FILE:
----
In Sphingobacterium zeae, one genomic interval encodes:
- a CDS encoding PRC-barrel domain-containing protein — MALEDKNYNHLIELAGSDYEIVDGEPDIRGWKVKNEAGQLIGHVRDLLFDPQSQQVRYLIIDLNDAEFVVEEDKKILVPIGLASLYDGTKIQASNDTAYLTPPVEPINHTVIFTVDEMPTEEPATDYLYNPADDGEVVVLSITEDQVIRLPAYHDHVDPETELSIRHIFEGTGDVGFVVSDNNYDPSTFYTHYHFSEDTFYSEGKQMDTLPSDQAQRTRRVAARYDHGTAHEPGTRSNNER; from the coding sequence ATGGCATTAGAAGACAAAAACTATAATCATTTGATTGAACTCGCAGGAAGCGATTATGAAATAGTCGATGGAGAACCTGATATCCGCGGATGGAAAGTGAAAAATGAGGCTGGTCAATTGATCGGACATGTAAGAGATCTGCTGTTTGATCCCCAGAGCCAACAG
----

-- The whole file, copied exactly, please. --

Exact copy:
In Sphingobacterium zeae, one genomic interval encodes:
- a CDS encoding PRC-barrel domain-containing protein — MALEDKNYNHLIELAGSDYEIVDGEPDIRGWKVKNEAGQLIGHVRDLLFDPQSQQVRYLIIDLNDAEFVVEEDKKILVPIGLASLYDGTKIQASNDTAYLTPPVEPINHTVIFTVDEMPTEEPATDYLYNPADDGEVVVLSITEDQVIRLPAYHDHVDPETELSIRHIFEGTGDVGFVVSDNNYDPSTFYTHYHFSEDTFYSEGKQMDTLPSDQAQRTRRVAARYDHGTAHEPGTRSNNER; from the coding sequence ATGGCATTAGAAGACAAAAACTATAATCATTTGATTGAACTCGCAGGAAGCGATTATGAAATAGTCGATGGAGAACCTGATATCCGCGGATGGAAAGTGAAAAATGAGGCTGGTCAATTGATCGGACATGTAAGAGATCTGCTGTTTGATCCCCAGAGCCAACAG